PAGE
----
For storm information specific to your area, please monitor
products issued by your national meteorological service.
DISCUSSION AND OUTLOOK
At 200 PM AST (1800 UTC), the center of Hurricane Elsa was located
near latitude 13.7 North, longitude 62.5 West. Elsa is moving toward
the west-northwest near 29 mph (46 km/h), and this motion is
expected to continue during the next couple of days, with some
decrease in forward speed expected Sunday night. On the forecast
track, Elsa will move away from the Windward Islands during the next
several hours, move across the eastern Caribbean Sea this afternoon
and tonight, and move near the southern coast of Hispaniola late
Saturday or Saturday night. By Sunday, Elsa is forecast to move
near Jamaica and portions of eastern Cuba, and move near portions of
central and western Cuba Sunday night and early Monday.
Reports from a NOAA Hurricane Hunter aircraft indicate that
maximum sustained winds are now near 85 mph (140 km/h) with higher
gusts. Little change in strength is forecast during the next
48 hours. Some decrease in winds is possible on Monday as Elsa
interacts with Cuba.
Hurricane-force winds extend outward up to 25 miles (35 km) from
the center and tropical-storm-force winds extend outward up to
140 miles (220 km).
The minimum central pressure estimated from the NOAA Hurricane
Hunter data is 991 mb (29.26 inches).
HAZARDS AFFECTING LAND
Key messages for Elsa can be found in the Tropical Cyclone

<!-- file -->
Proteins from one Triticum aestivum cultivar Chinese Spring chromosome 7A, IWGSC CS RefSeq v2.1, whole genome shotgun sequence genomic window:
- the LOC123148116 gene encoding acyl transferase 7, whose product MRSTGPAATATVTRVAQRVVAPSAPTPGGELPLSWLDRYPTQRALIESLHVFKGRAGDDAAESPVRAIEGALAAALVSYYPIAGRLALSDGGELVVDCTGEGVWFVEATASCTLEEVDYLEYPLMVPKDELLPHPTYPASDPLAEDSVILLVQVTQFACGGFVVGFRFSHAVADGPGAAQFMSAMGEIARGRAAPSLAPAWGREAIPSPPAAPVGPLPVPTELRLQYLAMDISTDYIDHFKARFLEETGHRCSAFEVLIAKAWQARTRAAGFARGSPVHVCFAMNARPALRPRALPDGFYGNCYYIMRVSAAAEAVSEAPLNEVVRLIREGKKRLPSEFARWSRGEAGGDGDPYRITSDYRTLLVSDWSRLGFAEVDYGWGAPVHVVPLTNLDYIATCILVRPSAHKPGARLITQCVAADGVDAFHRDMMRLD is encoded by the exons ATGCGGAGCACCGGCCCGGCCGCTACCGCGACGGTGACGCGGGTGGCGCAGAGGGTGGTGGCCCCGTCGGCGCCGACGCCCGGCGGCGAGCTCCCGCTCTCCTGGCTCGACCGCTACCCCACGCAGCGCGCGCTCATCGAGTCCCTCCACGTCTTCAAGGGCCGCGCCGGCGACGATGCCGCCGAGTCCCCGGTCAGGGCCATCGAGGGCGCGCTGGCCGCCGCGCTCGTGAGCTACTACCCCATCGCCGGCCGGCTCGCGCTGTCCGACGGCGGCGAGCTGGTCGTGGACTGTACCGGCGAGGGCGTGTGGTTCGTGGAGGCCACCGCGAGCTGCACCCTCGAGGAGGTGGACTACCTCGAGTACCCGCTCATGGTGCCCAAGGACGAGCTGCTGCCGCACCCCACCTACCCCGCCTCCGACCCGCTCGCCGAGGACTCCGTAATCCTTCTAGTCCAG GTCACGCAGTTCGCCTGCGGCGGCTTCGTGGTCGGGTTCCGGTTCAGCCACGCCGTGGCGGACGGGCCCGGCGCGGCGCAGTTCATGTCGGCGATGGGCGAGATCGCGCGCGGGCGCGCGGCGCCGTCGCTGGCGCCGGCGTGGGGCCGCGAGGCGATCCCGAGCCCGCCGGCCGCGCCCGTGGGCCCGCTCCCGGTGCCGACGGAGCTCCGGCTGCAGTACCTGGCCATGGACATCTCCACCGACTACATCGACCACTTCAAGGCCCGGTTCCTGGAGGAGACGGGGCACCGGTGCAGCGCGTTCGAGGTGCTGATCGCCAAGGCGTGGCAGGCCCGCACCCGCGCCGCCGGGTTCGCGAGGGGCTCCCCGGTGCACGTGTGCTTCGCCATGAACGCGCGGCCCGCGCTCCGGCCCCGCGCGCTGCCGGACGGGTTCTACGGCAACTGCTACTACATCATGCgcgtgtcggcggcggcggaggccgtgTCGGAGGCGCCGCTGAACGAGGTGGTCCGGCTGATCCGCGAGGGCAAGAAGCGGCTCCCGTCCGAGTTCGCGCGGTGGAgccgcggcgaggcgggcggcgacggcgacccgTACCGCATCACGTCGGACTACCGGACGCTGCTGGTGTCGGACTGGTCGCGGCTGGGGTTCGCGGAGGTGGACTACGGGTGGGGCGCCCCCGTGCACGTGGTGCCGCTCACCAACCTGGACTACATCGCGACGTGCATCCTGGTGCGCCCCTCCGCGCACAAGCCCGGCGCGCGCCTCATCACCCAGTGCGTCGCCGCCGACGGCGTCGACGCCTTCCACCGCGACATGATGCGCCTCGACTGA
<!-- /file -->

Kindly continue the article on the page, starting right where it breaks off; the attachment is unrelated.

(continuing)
Discussion under AWIPS header MIATCDAT5, WMO header WTNT45 KNHC and
on the web at
WIND: Tropical storm conditions are expected in the tropical storm
warning area in the Windward Islands for the next few hours.
Tropical storm conditions are expected in portions of the Windward
and southern Leeward Islands within the tropical storm warning areas
and are possible in the tropical storm watch areas later today.
Hurricane conditions are expected in the hurricane warning area in
Haiti by late Saturday and are possible in the hurricane watch area
in the Dominican Republic by late Saturday. Hurricane conditions
are possible on Jamaica late Saturday or Sunday.
STORM SURGE: A storm surge will raise water levels by as much as 1
to 3 feet above normal tide levels in areas of onshore winds in the
hurricane warning area in the Windward Islands and 2 to 4 feet
above normal tide levels along the southern coast of Hispaniola.
RAINFALL: Elsa is expected to produce rainfall totals of 4 to 8
inches with maximum amounts of 15 inches today across the Windward
and southern Leeward Islands, including Barbados. This rain may lead
to isolated flash flooding and mudslides.
Over Puerto Rico, rainfall of 1 to 3 inches with localized amounts
of 5 inches is expected late today into Saturday. This rain may lead
to isolated flash flooding and minor river flooding, along with the
potential for mudslides.
Across portions of southern Hispaniola and Jamaica, rainfall of 4 to
8 inches with isolated maximum amounts of 15 inches is possible
Saturday into Sunday. This rain may lead to scattered flash
flooding and mudslides.
SURF: Swells generated by Elsa will spread westward across the
Caribbean Sea during the next few days. These swells are likely to
cause life-threatening surf and rip current conditions. Please
consult products from your local weather office.